Tuesday, July 27, 2010

Spinach and Cheese Frittata

I had a busy day yesterday. Usually I’m pretty good about staying on top of my to-do list and getting things done before a crisis arises, but during the summer I’m inclined to let things slide a little. That long break between semesters always seems so vast and accommodating when the spring term ends in May; plenty of time to get things done. So I say yes to everything that’s asked of me. Sure, I’ll write a letter for your promotion file. Sure, I’ll write that article. Sure, I’ll write that article too. And so on, and so on.

But yesterday, I realized that one of things I’d been pushing off toward the far end of vacation absolutely had to get done. There was no room for negotiation. And, of course, my computer chose that moment to go fritzy on me. And then my son reminded me of a “We’ll do that tomorrow” promise I’d made on Sunday, after our long day at the beach. Before I knew it, I was facing 5:30 with no plan for dinner. What’s a Foodie to do?

Breakfast for dinner is always an easy option. Sadly, though, we were almost out of several essential ingredients for making pancakes. We were also out of bread, so that crossed French Toast off the list. (Don’t worry, I did the grocery shopping this morning. No one’s going to starve on my watch.) What I did have were eggs, and lots of cheese, and onions, and garlic, and half a bag of spinach.  And thus I decided upon that most flexible of dinner options, the frittata. 

Oh my, you’re thinking. Frittata. That sounds fancy. It’s a fancy word (an Italian word, if you want to impress your friends) for what is, essentially, one big omelet. And like an omelet, a frittata can pretty much include anything you’d like to throw in. This is a meatless recipe, but there’s no law against adding some bacon or ham while you’re cooking the onions and garlic. Some recipes call for the frittata to be cooked on the stovetop; my version starts there, then finishes in the oven. It bakes for only 15 minutes, so you can have it on the table quickly. And a frittata is tasty when reheated in the microwave, which means you won’t have to worry about breakfast or lunch the next day.

What makes a frittata different from quiche? First of all, no crust is involved. Secondly, a frittata uses very little milk to loosen the eggs; quiche typically uses upwards of a cup of milk, to create a more custard-like filling. If you’re not a fan of quiche, but you can get on board with scrambled eggs, I’d encourage you to give the humble frittata a try.

To make this recipe, you’ll need a pan that works both on the stovetop and in the oven. My husband bought me this Cuisinart Everyday Pan several years ago, and I literally do use it almost every day—it’s great for so many different purposes. But any oven-safe skillet will do. The stovetop portion of the frittata-making process is a little tricky, what with the lifting and tipping and flowing, but you’ll get the hang of it.  Just keep the heat turned down low and you’ll be fine.  Hakuna frittata.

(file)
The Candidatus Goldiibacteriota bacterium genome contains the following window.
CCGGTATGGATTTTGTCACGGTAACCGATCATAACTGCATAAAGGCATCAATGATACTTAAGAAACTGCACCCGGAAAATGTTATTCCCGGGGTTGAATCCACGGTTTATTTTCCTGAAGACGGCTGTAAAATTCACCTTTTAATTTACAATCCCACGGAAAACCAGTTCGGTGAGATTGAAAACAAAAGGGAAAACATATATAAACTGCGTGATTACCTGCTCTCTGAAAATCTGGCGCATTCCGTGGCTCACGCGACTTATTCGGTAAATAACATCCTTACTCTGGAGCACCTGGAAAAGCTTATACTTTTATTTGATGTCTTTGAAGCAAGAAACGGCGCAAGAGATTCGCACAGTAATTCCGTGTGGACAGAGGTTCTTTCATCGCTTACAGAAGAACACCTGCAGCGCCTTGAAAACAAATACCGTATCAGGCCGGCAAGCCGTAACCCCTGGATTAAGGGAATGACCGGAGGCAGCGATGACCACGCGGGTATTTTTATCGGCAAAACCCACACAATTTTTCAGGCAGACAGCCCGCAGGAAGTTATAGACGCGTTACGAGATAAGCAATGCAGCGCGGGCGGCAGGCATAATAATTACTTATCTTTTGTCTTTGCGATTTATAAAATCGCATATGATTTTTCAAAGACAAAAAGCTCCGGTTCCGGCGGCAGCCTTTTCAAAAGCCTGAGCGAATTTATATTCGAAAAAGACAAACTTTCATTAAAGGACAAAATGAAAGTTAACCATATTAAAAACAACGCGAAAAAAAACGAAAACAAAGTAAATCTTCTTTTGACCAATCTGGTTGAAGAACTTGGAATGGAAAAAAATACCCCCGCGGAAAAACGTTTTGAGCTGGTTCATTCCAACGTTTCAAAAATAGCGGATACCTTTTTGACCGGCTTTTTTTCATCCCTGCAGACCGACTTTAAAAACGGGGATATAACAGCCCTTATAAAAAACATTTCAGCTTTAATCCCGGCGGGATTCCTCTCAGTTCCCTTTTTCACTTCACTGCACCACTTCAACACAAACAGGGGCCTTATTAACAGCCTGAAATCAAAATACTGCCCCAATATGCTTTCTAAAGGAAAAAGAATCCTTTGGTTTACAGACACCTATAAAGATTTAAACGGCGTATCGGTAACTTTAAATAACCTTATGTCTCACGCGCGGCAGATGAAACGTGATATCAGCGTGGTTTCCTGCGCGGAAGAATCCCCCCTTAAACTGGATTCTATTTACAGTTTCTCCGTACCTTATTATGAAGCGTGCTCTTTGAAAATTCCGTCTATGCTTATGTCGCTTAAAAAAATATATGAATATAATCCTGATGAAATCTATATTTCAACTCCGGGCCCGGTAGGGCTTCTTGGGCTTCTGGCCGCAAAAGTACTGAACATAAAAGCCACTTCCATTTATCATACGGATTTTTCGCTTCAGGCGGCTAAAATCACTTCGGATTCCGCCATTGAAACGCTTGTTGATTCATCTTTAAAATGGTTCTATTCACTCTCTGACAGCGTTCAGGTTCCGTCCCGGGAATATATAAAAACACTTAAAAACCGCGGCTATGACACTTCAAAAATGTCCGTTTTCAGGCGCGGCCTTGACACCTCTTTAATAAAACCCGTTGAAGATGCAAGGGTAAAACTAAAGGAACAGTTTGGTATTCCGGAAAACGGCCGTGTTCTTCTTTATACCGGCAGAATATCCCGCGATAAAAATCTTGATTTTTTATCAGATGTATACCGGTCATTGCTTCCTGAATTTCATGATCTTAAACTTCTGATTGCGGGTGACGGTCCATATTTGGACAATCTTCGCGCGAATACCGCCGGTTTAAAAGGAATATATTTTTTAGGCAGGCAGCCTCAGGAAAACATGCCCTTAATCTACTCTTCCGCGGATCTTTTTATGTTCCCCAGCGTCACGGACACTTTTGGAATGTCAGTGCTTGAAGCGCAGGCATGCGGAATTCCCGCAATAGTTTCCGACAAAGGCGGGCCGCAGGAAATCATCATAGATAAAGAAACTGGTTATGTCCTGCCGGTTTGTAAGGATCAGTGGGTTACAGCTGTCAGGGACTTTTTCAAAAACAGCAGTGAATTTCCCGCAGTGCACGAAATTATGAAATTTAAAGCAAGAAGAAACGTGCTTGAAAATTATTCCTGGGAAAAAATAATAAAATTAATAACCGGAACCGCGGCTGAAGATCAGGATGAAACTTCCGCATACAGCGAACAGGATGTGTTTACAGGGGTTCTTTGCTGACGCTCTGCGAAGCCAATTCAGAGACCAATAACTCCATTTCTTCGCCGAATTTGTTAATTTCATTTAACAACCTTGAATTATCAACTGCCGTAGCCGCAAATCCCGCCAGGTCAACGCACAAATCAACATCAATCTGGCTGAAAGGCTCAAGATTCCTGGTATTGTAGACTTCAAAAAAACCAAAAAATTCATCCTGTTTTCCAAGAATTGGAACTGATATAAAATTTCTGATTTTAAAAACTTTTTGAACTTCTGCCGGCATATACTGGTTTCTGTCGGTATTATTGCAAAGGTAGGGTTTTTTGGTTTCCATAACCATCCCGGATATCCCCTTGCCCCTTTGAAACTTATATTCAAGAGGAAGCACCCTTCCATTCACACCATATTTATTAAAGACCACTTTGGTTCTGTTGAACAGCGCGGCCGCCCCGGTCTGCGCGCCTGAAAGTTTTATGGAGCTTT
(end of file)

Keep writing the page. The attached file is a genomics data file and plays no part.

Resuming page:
Spinach and Cheese Frittata


1 T. olive oil
1 medium onion, diced (about a cup)
3 cloves of garlic, minced
2 cups fresh spinach leaves, roughly chopped
6 oz. Monterrey Jack cheese, shredded
9 eggs, beaten
¼ cup milk
2 T. Parmesan cheese
½ cup chopped parsley


Preheat your oven to 400 degrees.

Over medium heat, add olive oil to an oven-safe pan. After a few minutes, add the onion and stir to coat with the olive oil; let the onion soften for 4 or 5 minutes. Then add the garlic and cook for another minute or two.

Now, add the spinach. (If, like me, you discover that you're out of spinach, just skip this next part. A cheese frittata is quite tasty all on its own.) The spinach is going to wilt down quickly in the hot pan, which is what you want. Push it around to combine with the onions and garlic. Let these guys get to know each other while you're taking care of the eggs.

In a large bowl, whisk together the beaten eggs and milk. Add the Parmesan and whisk again. After making sure the spinach/onion/garlic mixture is distributed more or less evenly throughout the pan, turn the heat down a notch and slowly pour the eggs over the top. Sprinkle about 2/3 of the Monterrey Jack cheese over the eggs. Sprinkle the parsley over that. Let everything sit for a few minutes, just until the sides of the frittata start to look like they're getting cooked.

Here's the slightly tricky part: using a spatula, gently lift up the cooked edge of the frittata and let some of the uncooked egg mixture flow underneath it. You may need to tip the pan to make this happen, but probably not at first. Do this all around the sides of the pan and, once again, let it sit for a minute. You're not aiming for perfectly even distribution of eggs here; the point is just to let the eggs start to set. Repeat the process, tipping the pan to move the uncooked egg out to the sides. When your frittata appears to be about ¾ of the way done—cooked edges with a loose puddle of eggyness in the middle—sprinkle the remainder of the Monterrey Jack cheese over everything.

Now we head for the oven. Place the frittata, uncovered, in the preheated oven for 15 minutes. It will puff up and brown slightly on top. Let it cool for five minutes before slicing it into wedges.

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